One patient in four in Germany is in favor of complete reform of the public health system. Most respondents in other nations are more satisfied. A working group around Prof. Peter Sawicki of the Institute for Quality and Efficiency in Health Care (Institut fÃ¼r QualitÃ¤t und Wirtschaftlichkeit im Gesundheitswesen, IQWiG) has compared the findings of surveys carried out by the Commonwealth Fund in 2005 and 2008 (Dtsch Arztebl Int 2010; 107: 427-34).
The surveys were carried out simultaneously and using a uniform methodology; in 2008 the participating countries were Australia, Canada, New Zealand, the USA, the United Kingdom, Germany, the Netherlands, and France. Like the survey 3 years before, this 2008 one asked respondents about topics such as patient safety, waiting times, and communication between doctors and patients.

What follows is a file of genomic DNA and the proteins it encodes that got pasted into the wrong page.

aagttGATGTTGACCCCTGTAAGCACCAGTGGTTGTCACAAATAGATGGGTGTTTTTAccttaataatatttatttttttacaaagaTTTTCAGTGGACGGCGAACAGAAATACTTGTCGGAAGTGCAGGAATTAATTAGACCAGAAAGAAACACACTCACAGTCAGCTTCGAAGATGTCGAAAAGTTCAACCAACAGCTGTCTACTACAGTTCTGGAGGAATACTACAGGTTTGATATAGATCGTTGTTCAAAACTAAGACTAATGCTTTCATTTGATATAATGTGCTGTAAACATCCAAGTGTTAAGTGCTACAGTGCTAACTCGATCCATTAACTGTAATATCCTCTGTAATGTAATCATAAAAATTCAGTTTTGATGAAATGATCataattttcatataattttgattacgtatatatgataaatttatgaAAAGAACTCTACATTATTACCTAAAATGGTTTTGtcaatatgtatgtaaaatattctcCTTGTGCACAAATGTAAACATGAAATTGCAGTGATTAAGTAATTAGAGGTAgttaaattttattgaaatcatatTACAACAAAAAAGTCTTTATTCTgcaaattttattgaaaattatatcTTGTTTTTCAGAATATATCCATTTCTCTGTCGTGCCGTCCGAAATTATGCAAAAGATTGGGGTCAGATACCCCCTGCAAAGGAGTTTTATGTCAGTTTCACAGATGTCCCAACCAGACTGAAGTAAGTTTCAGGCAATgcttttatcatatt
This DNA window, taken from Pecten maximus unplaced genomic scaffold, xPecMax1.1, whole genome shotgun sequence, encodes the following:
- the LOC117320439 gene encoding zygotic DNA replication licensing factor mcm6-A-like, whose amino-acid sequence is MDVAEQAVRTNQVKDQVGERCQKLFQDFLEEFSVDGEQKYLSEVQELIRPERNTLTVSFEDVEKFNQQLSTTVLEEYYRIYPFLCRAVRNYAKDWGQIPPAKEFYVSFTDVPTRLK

The majority of German patients see public health care as in need of fundamental change, even though 53% rated the quality of their medical care as "good" and 34% as "very good." New Zealanders see themselves as the best cared for: 66% of them checked the "very good" box, and even in the US 55% of respondents did the same.
A particularly noticeable feature of Germany compared to the other countries is the large number of physicians involved in the care of a single patient. Almost half the respondents said that they had seen at least four doctors in the past 2 years. In other countries the figure was at least 10% lower. There were also more complaints in Germany than elsewhere about coordination between specialists and the patient's family doctor.
Similar experiences and problems are apparent in all countries, but public satisfaction with the national health systems varies greatly. The authors believe that this may be a result of differences in expectations and wishes, and is not necessarily a sign of actual differences in quality.